Then what a surprise, Peter probably could not believe his eyes.    They caught so many fish that their nets were beginning to break and they had to call for help to bring the fish into two boats.   There was so many fish that the boats began to sink, then Peter in awe fell down on his knees begging Jesus,” go away from me, I am sinful man.   But Jesus said to Peter and James and John the sons of Zebedee, “Do no be afraid, from now on you will be catching people.”        

Catching people for Christ!   As Christians we must be obedient to God.   Remember when Jesus was in the Garden of Gethsemane the night before he died, he prayed: “Father if you are willing, remove this cup from me, yet, not my will but yours be done.”  The thirty-three year old Jesus was not ready to die so he asked God, “remove this cup from me, yet not my will, but your will be done.”  Don’t let this happen to me but if that is what you want, I will obey you.

We are to be obedient to God when he calls us.    We may not want to do what God asks of us, either because we are too busy, or we feel that we do not have enough money, or we are not brave enough, or we are not ready or a hundred and one other excuses.  We have to remember though, that God promised he will never leave us.    And when he calls us to do a task he did so because he knows that we already have the skills needed for the job.   All we must do then is to look to God for the strength; not to depend on our own human efforts, but knowing that with God all things are possible.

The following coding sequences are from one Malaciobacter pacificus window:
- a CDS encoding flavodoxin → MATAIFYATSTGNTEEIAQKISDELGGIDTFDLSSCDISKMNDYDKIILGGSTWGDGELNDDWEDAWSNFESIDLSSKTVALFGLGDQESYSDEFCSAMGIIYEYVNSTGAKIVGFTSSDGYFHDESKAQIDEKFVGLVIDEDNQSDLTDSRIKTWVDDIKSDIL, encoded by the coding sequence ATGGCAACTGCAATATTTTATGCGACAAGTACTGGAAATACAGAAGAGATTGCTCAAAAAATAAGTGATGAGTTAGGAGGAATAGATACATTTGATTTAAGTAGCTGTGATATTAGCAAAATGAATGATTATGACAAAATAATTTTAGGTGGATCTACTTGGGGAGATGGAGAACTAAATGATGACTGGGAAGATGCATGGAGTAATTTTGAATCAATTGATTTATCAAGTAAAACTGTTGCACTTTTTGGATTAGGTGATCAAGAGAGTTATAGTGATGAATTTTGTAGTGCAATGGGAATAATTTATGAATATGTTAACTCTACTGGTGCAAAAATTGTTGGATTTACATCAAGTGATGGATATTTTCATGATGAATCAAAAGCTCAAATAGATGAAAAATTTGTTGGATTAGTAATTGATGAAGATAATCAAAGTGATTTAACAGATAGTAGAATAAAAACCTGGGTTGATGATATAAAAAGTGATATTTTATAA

Jesus called Peter, James and John into evangelistic ministry when he told them “from now on you will be catching people.   As followers of Christ we are to catch people for Christ.    We have to extend radical welcome and hospitality to others so that by our actions we can catch people for Christ.  To be radically welcoming we have to go beyond what is familiar and comfortable, to be kind and hospitable to all people.   Those who are not like us, who do look like us, who do not speak the same language, people of different cultures and races.

Jesus was a Jew and started a conversation with the Samaritan woman at the well at a time when Jews did not share things in common with Samaritans.   It just was not allowed, but Jesus did so that we could understand radical welcome and hospitality.   Jesus ate lunch with Zacchaeus a tax collector who was an outcast in society.   When he invited Zacchaeus to lunch the privileged people of the day were amazed and annoyed, because you just did not talk and have lunch with the marginalized and outcasts.   By his actions, Jesus said, NO to what society wanted him to do and YES to God.   All people are welcomed, because they are God’s people, created in God’s image, and loved by God.

Jesus also welcomed children and young people and young adults.  They too are created in the image of God and loved by God.    They too are to be welcomed into the full ministry of the Church, not doing something only one special Sunday of the month, but involved in ushering, and other activities in the Church, to teach them how to love and invite others.   We are to teach them and be examples for them.

That is our ministry, to extend radical welcome and hospitality and catch people for Jesus.   That is the work that God calls us to; the kind of people that God created us to be.   Jesus’ ministry showed us what it means to extend radical welcome and hospitality to all people.   Because it is only then that we are able to invite others to follow Christ.   Only then will people see us as authentic because our words will be followed up by actions; Actions in the name of Christ; actions that will glory God, always.     

I say this to you this morning in the name of the Father and of the Son and of the Holy Spirit.    Amen.